Best answer: A professional chef - and I'm just pulling ideas out of my proverbial here - would likely have started life, before their career, as a person who just really loves food. At an early age they would have discovered that while sushi and ice cream may be delicious as separate entities, together they're not such a hot combo. They would hang around in the kitchen helping their mother or father or whatever cook the evening meal, and would likely commence cooking a few themselves. They would try absolutely everything, everything, no matter how vile it may seem ("Fermented duck penis soup with pickled lice and coriander?" "Ugh. Hold the coriander please."). And probably when they did that hippy "find yourself" overseas backpacking thing when they were twenty or whatever, they displayed more interest in regional cuisines than they did in traditional art or architecture, and would follow their noses down dangerous-looking alleyways because there's something a-sizzlin' down there.

They would try literally thousands of dishes, in hundreds of thousands of combos, from $200-a-plate march hare with fennel seed jus and white truffle curly fries at Dorsia, to earwax pie from Dick's Diner, to raw witchety grub. They'd be taking notes and doing a lot of reading and, yeah, probably watching pretty much all the cooking shows. Once they had the fundamentals ("Crush garlic before peeling", "Microwave the lime to get more juice", "Burn the onion to make a good curry"), and had actually developed a serious, no-I'm-not-bullshitting-you opinion on what kind of ginger is best, they would get a job at a little suburban eatery while attempting to secure an apprenticeship at a slightly fancier establishment. They would do a lot of talking to other chefs, a lot of tasting, and once they got home, after cooking burgers all day long, they would go straight into the kitchen and start experimenting late into the night. Weekends would be devoted to the same, with trips to the market for fresh and interesting produce. Ninety percent of their creations would go into the bin. They'd take more notes ("Blended fish is not a refreshing beverage"). Research. Eat eat eat and taste taste taste.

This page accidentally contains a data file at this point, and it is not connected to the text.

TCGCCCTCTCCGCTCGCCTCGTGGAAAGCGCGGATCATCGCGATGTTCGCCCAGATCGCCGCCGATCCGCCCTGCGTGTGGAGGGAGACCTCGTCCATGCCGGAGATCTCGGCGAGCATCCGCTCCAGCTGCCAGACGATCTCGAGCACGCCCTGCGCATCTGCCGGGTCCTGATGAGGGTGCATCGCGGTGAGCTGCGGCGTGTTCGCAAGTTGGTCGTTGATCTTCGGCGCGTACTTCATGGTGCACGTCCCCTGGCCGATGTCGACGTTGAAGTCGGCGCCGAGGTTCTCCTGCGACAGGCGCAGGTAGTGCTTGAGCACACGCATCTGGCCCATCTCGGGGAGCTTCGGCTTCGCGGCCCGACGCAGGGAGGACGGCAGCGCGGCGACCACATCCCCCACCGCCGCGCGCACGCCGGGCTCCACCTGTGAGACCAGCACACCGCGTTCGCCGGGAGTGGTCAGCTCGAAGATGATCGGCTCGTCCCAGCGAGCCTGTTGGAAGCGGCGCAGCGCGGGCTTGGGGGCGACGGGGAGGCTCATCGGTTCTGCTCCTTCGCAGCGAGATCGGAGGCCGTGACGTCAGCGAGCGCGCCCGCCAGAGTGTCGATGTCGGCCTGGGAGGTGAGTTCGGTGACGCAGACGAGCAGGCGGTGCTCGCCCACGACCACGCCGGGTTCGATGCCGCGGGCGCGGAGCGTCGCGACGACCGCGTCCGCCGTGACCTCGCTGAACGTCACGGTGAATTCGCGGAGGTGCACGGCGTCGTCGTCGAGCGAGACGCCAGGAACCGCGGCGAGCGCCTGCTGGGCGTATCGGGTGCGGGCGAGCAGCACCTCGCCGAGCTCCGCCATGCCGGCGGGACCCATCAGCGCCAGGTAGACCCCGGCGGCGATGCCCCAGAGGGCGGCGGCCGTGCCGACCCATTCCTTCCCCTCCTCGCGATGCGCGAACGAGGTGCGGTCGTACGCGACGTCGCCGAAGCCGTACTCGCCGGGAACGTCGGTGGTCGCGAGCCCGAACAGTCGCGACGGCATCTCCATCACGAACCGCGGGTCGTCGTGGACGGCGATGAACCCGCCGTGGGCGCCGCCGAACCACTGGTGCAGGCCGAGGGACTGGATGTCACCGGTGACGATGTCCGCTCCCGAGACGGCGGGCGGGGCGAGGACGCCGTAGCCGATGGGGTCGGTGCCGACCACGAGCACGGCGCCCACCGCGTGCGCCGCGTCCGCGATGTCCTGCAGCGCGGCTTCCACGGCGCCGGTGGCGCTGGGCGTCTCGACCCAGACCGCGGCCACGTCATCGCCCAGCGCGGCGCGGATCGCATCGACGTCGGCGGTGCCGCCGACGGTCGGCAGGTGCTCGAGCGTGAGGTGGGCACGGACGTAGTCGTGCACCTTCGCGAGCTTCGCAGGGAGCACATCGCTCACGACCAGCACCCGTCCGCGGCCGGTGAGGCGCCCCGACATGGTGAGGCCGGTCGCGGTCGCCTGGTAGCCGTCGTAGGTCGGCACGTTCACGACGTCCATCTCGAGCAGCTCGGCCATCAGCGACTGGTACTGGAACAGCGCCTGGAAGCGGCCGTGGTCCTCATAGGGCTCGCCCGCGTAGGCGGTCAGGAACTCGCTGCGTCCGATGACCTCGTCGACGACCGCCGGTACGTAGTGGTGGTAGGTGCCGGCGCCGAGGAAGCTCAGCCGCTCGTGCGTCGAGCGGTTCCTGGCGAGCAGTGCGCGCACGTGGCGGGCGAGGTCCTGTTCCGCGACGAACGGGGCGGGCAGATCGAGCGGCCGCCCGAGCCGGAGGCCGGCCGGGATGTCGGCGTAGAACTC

Whenever anybody, anywhere said "Try this", they'd try it.

At least, that's how I imagine it going. Just as likely they're sitting around with a beer and a bong and thinking "Yeah, food's pretty good. Guess I'll be a chef."
posted by turgid dahlia at 3:11 PM on August 27, 2008 [4 favorites]

I'm getting better at this, but I still cook a lot of dishes that taste weird. The more you cook and experiment, the more intuitive you'll become when you're throwing things together and expecting them to taste good. Often times I'll look at labels of prepared foods and see what's in them. For example, at my local market I have access to tons of prepared tofu, rice, and couscous dishes. And when you buy the prepared stuff at Whole Foods, all the ingredients are listed on the labels. So what I do is look at the labels and see which spices, veggies, seasonings, etc. are used and I'll consider each one as I take bites. Hmm, I like what the nutmeg does for this spinach. Oh, paprika tastes really good with chicken. I'll remember those complementary pairings when I cook for myself and often times I'll be very pleased with the results.
posted by HotPatatta at 3:22 PM on August 27, 2008 [1 favorite]